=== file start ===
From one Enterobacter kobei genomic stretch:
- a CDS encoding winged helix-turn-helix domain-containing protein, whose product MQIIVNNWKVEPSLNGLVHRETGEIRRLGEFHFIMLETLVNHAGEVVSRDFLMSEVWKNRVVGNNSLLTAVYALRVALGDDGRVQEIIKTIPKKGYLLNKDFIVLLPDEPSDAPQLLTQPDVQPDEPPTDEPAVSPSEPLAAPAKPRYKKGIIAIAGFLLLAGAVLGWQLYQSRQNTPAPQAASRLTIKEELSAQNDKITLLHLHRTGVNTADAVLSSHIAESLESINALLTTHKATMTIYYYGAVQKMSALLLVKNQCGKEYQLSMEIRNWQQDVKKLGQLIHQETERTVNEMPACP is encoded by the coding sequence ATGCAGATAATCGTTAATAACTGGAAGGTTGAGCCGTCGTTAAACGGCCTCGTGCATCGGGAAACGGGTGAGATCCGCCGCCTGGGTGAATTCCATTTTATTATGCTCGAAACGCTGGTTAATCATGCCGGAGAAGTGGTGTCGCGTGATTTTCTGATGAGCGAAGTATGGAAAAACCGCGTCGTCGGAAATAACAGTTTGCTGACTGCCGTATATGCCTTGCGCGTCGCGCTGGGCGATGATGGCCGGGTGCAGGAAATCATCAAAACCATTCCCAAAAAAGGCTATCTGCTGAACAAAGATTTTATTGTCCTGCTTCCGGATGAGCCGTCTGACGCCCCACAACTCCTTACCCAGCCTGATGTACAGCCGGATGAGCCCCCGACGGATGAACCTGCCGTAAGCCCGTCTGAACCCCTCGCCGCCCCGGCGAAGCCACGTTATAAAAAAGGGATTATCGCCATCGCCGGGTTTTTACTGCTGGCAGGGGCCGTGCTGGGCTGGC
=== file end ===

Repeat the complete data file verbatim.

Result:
From one Enterobacter kobei genomic stretch:
- a CDS encoding winged helix-turn-helix domain-containing protein, whose product MQIIVNNWKVEPSLNGLVHRETGEIRRLGEFHFIMLETLVNHAGEVVSRDFLMSEVWKNRVVGNNSLLTAVYALRVALGDDGRVQEIIKTIPKKGYLLNKDFIVLLPDEPSDAPQLLTQPDVQPDEPPTDEPAVSPSEPLAAPAKPRYKKGIIAIAGFLLLAGAVLGWQLYQSRQNTPAPQAASRLTIKEELSAQNDKITLLHLHRTGVNTADAVLSSHIAESLESINALLTTHKATMTIYYYGAVQKMSALLLVKNQCGKEYQLSMEIRNWQQDVKKLGQLIHQETERTVNEMPACP is encoded by the coding sequence ATGCAGATAATCGTTAATAACTGGAAGGTTGAGCCGTCGTTAAACGGCCTCGTGCATCGGGAAACGGGTGAGATCCGCCGCCTGGGTGAATTCCATTTTATTATGCTCGAAACGCTGGTTAATCATGCCGGAGAAGTGGTGTCGCGTGATTTTCTGATGAGCGAAGTATGGAAAAACCGCGTCGTCGGAAATAACAGTTTGCTGACTGCCGTATATGCCTTGCGCGTCGCGCTGGGCGATGATGGCCGGGTGCAGGAAATCATCAAAACCATTCCCAAAAAAGGCTATCTGCTGAACAAAGATTTTATTGTCCTGCTTCCGGATGAGCCGTCTGACGCCCCACAACTCCTTACCCAGCCTGATGTACAGCCGGATGAGCCCCCGACGGATGAACCTGCCGTAAGCCCGTCTGAACCCCTCGCCGCCCCGGCGAAGCCACGTTATAAAAAAGGGATTATCGCCATCGCCGGGTTTTTACTGCTGGCAGGGGCCGTGCTGGGCTGGC